The University of Texas at Austin
School of Undergraduate Studies
Skip navigation links

Rachel Weiser

Rachel Weiser
Major: 
Government
BDP Certificate: 
Environment
Graduation: 
Summer 2006

I am the Midwest finance director for the Democratic Senatorial Campaign Committee.

Location: Washington, D.C.

“My BDP experience taught me the importance of interdisciplinary studies in my career.”

Discuss your general career path since graduating from UT.

As an undergraduate student, I was bitten by the political bug and started working full-time. My first race was former Mayor of Dallas Ron Kirk’s U.S. Senate bid against John Cornyn in 2002. After the election, I moved to Washington, D.C. to work on The Two Americas with Stan Greenberg, and later returned to UT to finish my degree. Taking a break from politics, I worked as an environmental consultant for a few years until I realized that I enjoy affecting change. Now back in D.C., I am a fundraiser, and work for the Democratic Senatorial Campaign Committee.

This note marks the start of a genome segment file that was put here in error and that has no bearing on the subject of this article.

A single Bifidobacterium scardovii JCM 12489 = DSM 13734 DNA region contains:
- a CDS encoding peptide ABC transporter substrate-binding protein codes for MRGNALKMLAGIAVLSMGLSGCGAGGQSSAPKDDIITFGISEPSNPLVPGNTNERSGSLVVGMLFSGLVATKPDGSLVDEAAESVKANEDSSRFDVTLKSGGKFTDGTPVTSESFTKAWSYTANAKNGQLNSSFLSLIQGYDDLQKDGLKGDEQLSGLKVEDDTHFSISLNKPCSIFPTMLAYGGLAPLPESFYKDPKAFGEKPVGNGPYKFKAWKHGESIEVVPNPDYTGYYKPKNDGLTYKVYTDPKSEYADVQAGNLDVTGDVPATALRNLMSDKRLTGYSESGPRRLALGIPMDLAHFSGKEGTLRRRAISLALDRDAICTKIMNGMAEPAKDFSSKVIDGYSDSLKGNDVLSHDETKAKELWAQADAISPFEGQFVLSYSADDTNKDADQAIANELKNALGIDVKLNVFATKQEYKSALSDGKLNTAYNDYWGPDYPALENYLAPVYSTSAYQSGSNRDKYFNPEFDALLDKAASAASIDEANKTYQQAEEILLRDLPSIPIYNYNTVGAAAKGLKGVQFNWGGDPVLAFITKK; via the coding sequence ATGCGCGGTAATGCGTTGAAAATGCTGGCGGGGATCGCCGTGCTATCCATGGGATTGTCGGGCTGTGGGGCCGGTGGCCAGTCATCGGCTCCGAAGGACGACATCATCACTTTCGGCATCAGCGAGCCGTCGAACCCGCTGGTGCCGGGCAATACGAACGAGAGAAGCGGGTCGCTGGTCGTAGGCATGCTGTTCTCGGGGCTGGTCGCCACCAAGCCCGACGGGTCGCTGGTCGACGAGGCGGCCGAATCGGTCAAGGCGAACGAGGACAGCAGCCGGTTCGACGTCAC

How did your BDP experience influence your career path and interests?

My BDP experience taught me the importance of interdisciplinary studies in my career. It allowed me to study and become an expert in an interdisciplinary area while applying what I learned to my major in government. This created what I like to call connecting the synapses. Further, my BDP gave me opportunities to connect with people, ideas, and levels of government that provided me with career options. One of my favorite jobs was when I was in the political department at the American Association for Justice working with the BP oil spill.

In what ways did an interdisciplinary education prepare you for what you are currently doing?

In a fundamental way, my BDP experience instilled in me that all pieces of the puzzle are important. This applies to my job at the Democratic Senatorial Campaign Committee, which entails finding the puzzle pieces and putting them together to ensure that many voices are heard. I find no better reward than creating a megaphone for the American voting public.